Micromanaged Zombies

I come into the office early this morning, in the hopes of getting a head start on the backlog I’ve got:

  1. Finish refactor of My First PHP Project to take advantage of what I’ve learned since I wrote it, be documented, and generally just stop sucking.
  2. Add needed features, like an XML-RPC interface.
  3. Switch to subversion for MFPP.
  4. Put subversion on CentOS3 production server (more “fun” than it sounds).
  5. Switch production to MFPP 2.0.
  6. Make Big Hairy Project interoperate with MFPP over aforementioned XML-RPC interface.

Naturally, before my laptop even finishes booting (i.e. before it gets to the login screen), I get a call from a customer, who wants me to walk his secretary through the client-site installation procedure. Apparently their sysadmin has logged this person into her machine as a Domain Admin, but can’t be bothered to visit our website, where the installation procedure for the software which needs to be installed is enumerated in painstaking detail—including such strange sub-sections as “New Installation,” and “Upgrading from Version 2.x.”

So they call tech support. But since it’s well before 8, nobody else is here to field the call. So I have to walk a secretary through the installation procedure.

And by walk her through it, I mean, quite literally, walk her through it. “Open a web browser” “go to xxxxx.com” “click on software” “click on this”, download this, listen to her read all five “Welcome to the Blah Blah Blah InstallShield Wizard” screens. Completely. Tell her to click Next fifty times. Explain what the little “underline” button in the top-left corner of the screen does.

What I mean is: come on! Someone took the time to write out installation instructions for each little page. I personally took the time to write out three pages of instructions covering multiple installation scenarios, detailing what you need to download, and why. I even have tables with friggin’ pictures of the hardware we support along one axis, and software packages along the other, just in case users can’t be bothered to know the make and model of the piece of junk they lug around all day.

I don’t think it’s too much to ask that people read the fucking things. But they get into this zombie robot mode, where they just spam my ears with welcome screen verbiage (yeah, it bugged me that much). Except they are human beings! What kind of fucked up bullshit is this, where people willingly go all *dummy mode on*, and consent to becoming zombies requiring they be told when to click the “next” button, or the “install” button—when there’s nothing else you can do on the whole screen except “cancel”!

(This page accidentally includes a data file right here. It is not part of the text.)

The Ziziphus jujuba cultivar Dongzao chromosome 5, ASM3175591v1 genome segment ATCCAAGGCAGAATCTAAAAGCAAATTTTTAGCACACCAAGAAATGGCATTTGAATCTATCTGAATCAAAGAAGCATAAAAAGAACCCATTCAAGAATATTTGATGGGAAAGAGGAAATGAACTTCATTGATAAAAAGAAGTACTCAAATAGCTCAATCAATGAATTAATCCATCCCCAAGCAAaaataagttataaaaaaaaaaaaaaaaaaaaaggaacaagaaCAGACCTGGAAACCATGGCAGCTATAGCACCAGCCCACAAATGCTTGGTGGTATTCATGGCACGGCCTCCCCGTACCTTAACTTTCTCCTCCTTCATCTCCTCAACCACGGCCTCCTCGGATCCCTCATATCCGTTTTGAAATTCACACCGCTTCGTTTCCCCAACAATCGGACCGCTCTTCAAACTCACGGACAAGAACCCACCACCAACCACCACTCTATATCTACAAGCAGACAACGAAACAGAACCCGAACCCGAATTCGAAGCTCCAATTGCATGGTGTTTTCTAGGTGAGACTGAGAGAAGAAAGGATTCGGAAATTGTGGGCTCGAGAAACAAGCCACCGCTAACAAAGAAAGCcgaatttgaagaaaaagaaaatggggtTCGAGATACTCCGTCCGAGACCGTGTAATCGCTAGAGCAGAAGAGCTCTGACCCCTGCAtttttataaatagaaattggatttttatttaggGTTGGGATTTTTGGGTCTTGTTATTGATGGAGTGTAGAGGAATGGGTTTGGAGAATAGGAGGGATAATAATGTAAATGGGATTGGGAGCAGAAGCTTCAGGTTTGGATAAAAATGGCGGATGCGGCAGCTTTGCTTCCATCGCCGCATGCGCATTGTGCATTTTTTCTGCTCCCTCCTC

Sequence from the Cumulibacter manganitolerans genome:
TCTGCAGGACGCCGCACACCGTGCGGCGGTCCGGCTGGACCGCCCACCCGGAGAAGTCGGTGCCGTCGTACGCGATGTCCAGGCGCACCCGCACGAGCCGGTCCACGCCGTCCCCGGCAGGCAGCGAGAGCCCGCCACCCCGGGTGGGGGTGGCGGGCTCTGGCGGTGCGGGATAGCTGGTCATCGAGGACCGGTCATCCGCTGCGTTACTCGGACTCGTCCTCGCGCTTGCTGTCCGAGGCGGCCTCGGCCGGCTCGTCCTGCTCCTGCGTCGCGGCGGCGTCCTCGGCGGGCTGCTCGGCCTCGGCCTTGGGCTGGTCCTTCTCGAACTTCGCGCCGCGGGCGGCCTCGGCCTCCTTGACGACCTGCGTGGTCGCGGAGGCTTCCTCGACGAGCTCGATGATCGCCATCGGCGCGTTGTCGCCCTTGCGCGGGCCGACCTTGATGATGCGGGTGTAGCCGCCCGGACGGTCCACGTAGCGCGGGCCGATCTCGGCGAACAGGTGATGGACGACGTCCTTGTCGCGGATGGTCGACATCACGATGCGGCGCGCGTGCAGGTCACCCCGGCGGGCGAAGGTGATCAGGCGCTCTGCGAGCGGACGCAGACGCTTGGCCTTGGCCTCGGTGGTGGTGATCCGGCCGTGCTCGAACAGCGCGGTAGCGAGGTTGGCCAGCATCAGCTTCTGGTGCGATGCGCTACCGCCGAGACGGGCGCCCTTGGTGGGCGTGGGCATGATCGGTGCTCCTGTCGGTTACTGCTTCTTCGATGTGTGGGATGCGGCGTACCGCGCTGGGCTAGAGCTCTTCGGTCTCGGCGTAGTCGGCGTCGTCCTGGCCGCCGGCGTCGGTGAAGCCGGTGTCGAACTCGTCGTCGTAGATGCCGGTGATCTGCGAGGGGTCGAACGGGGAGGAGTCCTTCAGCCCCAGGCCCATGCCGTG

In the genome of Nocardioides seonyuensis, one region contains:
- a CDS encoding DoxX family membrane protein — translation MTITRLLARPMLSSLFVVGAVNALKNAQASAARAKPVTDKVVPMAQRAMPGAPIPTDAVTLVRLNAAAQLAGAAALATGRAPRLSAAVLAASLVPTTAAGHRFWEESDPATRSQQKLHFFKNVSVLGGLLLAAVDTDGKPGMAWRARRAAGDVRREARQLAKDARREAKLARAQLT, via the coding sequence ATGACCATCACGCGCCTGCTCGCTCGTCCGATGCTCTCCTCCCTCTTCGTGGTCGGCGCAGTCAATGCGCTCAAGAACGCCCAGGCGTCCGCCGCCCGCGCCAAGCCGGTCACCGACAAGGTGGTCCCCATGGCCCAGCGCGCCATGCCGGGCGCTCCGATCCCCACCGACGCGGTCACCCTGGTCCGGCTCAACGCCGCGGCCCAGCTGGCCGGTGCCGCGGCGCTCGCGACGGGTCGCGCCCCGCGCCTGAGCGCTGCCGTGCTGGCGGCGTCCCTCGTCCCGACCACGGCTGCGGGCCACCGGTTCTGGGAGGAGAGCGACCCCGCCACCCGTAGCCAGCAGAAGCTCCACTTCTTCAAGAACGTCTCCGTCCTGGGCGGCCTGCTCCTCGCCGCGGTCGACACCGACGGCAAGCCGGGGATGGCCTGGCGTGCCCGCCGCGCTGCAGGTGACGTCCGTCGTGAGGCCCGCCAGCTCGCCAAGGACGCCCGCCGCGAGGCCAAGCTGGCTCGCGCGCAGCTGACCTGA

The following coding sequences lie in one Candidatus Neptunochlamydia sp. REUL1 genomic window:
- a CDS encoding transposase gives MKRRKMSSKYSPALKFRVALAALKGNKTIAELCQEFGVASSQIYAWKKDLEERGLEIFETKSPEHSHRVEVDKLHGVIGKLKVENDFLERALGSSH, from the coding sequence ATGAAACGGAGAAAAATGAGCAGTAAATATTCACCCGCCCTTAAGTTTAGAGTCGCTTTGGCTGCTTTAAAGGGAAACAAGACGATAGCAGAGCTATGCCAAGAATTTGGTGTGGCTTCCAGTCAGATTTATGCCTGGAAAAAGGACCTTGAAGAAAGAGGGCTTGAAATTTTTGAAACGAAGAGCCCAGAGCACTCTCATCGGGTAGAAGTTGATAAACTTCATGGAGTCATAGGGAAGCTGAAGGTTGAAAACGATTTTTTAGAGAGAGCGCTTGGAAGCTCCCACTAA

What I mean is: Jesus Christ on a stick! Hasn’t anybody ever tried to figure shit out for themselves? You know, read, comprehend, act, instead of relay information, receive orders, execute orders. You’re supposed to use the machine, not become one.

Fuck.

And yeah, I know that the job was the sysadmin’s, and I could’ve spent thirty seconds giving him the download URIs and hung up, rather than the first hour and a half of my day pretending the person on the other end of the line is actually human despite nagging suspicions I’m an unwitting participant in a Turing test. In fact, I’m pretty sure the level of hand-holding needed is why the secretary’s login doesn’t have permission to install software, even if this protection was neatly negated by the admin intentionally logging her into his account and disappearing.

Ordinarily, I don’t bitch. Except there is nothing in any of those screens that a rational, thinking human being couldn’t have figured out by simply reading them. I mean, really, when “Installer X” tells you “Files are in use, close Program Y and click Retry”, I shouldn’t have to explain that you need to close Program Y and click Retry.

Unless you just want a voice to tell you what to do—in which case we can make you completely humanoid by installing a screen-reader.

Advertisements

One Comment

  1. Betty says:

    Your cranium must be protecting some very valuable banirs.

Comments are closed.